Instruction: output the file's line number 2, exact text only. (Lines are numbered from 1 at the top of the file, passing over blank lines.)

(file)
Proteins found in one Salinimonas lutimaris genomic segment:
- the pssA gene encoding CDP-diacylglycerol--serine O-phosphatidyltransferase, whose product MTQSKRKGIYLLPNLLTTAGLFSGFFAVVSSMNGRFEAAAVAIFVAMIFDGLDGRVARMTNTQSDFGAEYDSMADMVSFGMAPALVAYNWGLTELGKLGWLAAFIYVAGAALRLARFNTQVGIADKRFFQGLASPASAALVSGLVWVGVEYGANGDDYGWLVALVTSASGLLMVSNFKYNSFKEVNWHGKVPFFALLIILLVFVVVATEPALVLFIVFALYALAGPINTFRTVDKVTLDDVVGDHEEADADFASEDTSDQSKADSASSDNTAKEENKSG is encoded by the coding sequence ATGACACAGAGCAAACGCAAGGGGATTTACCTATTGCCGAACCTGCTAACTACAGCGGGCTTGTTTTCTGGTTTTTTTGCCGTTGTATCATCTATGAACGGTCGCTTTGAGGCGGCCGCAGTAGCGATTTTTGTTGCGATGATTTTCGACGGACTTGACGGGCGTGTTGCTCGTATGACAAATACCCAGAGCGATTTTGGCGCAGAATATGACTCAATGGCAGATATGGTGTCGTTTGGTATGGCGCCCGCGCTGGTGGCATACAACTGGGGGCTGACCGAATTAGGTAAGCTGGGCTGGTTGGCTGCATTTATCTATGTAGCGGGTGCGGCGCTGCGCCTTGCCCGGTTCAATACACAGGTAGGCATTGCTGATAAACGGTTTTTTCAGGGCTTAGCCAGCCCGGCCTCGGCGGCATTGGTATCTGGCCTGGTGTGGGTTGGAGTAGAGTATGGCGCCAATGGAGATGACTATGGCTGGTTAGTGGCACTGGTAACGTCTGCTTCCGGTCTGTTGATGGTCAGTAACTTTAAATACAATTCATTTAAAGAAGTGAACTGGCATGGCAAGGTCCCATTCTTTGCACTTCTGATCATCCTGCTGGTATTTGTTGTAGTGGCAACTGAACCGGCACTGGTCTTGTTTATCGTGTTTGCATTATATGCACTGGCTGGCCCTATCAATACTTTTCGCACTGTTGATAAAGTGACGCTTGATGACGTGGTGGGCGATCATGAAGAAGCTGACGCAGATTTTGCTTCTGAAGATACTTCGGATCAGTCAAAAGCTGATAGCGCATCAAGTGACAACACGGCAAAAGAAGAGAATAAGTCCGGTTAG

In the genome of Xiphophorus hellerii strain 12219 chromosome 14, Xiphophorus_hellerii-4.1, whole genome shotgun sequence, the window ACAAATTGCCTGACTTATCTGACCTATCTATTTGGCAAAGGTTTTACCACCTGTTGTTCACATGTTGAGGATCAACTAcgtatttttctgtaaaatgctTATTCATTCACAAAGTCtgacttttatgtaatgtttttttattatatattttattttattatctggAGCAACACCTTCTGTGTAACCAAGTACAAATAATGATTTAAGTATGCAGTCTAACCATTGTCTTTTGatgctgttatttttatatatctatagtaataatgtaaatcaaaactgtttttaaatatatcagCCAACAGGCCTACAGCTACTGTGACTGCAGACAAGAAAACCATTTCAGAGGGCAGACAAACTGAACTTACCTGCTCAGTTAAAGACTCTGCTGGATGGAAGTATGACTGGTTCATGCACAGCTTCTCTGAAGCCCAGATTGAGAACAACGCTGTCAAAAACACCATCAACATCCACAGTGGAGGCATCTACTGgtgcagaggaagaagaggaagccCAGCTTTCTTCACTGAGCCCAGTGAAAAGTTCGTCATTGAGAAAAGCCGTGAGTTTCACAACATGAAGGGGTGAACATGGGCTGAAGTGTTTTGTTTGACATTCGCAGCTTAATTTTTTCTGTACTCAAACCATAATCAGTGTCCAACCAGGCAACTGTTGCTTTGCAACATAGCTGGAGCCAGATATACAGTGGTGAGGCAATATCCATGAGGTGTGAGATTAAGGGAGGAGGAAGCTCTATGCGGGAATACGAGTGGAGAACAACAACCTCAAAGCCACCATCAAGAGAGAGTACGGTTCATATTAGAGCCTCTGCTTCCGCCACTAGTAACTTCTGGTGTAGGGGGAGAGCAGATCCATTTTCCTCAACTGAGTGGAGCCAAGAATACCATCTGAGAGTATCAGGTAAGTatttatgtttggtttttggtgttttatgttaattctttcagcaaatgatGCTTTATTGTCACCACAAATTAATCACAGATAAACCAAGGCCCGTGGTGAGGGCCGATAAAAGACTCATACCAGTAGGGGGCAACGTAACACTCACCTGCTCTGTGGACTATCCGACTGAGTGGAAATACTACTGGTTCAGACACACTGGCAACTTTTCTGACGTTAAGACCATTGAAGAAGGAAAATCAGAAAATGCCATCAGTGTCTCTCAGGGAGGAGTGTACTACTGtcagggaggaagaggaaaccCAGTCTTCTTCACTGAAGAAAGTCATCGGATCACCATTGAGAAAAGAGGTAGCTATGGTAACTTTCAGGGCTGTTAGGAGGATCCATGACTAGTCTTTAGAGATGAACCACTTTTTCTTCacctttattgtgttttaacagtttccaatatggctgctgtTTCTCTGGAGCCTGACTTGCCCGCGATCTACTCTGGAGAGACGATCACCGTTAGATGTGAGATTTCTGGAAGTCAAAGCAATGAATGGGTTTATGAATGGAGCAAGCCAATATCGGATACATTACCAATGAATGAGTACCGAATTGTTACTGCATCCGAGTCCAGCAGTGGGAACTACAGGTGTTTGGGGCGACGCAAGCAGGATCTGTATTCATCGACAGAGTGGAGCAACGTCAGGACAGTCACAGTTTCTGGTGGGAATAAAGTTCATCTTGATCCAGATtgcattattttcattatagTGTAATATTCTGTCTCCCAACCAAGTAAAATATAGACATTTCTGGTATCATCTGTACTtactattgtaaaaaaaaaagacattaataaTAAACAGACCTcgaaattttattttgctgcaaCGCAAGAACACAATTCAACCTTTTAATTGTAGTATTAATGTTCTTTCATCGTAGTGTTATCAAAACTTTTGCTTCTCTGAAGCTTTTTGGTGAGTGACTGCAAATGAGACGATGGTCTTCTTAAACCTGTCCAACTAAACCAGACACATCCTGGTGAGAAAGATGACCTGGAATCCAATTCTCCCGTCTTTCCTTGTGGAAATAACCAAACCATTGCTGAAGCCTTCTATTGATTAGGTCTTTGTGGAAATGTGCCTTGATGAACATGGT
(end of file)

- the pssA gene encoding CDP-diacylglycerol--serine O-phosphatidyltransferase, whose product MTQSKRKGIYLLPNLLTTAGLFSGFFAVVSSMNGRFEAAAVAIFVAMIFDGLDGRVARMTNTQSDFGAEYDSMADMVSFGMAPALVAYNWGLTELGKLGWLAAFIYVAGAALRLARFNTQVGIADKRFFQGLASPASAALVSGLVWVGVEYGANGDDYGWLVALVTSASGLLMVSNFKYNSFKEVNWHGKVPFFALLIILLVFVVVATEPALVLFIVFALYALAGPINTFRTVDKVTLDDVVGDHEEADADFASEDTSDQSKADSASSDNTAKEENKSG is encoded by the coding sequence ATGACACAGAGCAAACGCAAGGGGATTTACCTATTGCCGAACCTGCTAACTACAGCGGGCTTGTTTTCTGGTTTTTTTGCCGTTGTATCATCTATGAACGGTCGCTTTGAGGCGGCCGCAGTAGCGATTTTTGTTGCGATGATTTTCGACGGACTTGACGGGCGTGTTGCTCGTATGACAAATACCCAGAGCGATTTTGGCGCAGAATATGACTCAATGGCAGATATGGTGTCGTTTGGTATGGCGCCCGCGCTGGTGGCATACAACTGGGGGCTGACCGAATTAGGTAAGCTGGGCTGGTTGGCTGCATTTATCTATGTAGCGGGTGCGGCGCTGCGCCTTGCCCGGTTCAATACACAGGTAGGCATTGCTGATAAACGGTTTTTTCAGGGCTTAGCCAGCCCGGCCTCGGCGGCATTGGTATCTGGCCTGGTGTGGGTTGGAGTAGAGTATGGCGCCAATGGAGATGACTATGGCTGGTTAGTGGCACTGGTAACGTCTGCTTCCGGTCTGTTGATGGTCAGTAACTTTAAATACAATTCATTTAAAGAAGTGAACTGGCATGGCAAGGTCCCATTCTTTGCACTTCTGATCATCCTGCTGGTATTTGTTGTAGTGGCAACTGAACCGGCACTGGTCTTGTTTATCGTGTTTGCATTATATGCACTGGCTGGCCCTATCAATACTTTTCGCACTGTTGATAAAGTGACGCTTGATGACGTGGTGGGCGATCATGAAGAAGCTGACGCAGATTTTGCTTCTGAAGATACTTCGGATCAGTCAAAAGCTGATAGCGCATCAAGTGACAACACGGCAAAAGAAGAGAATAAGTCCGGTTAG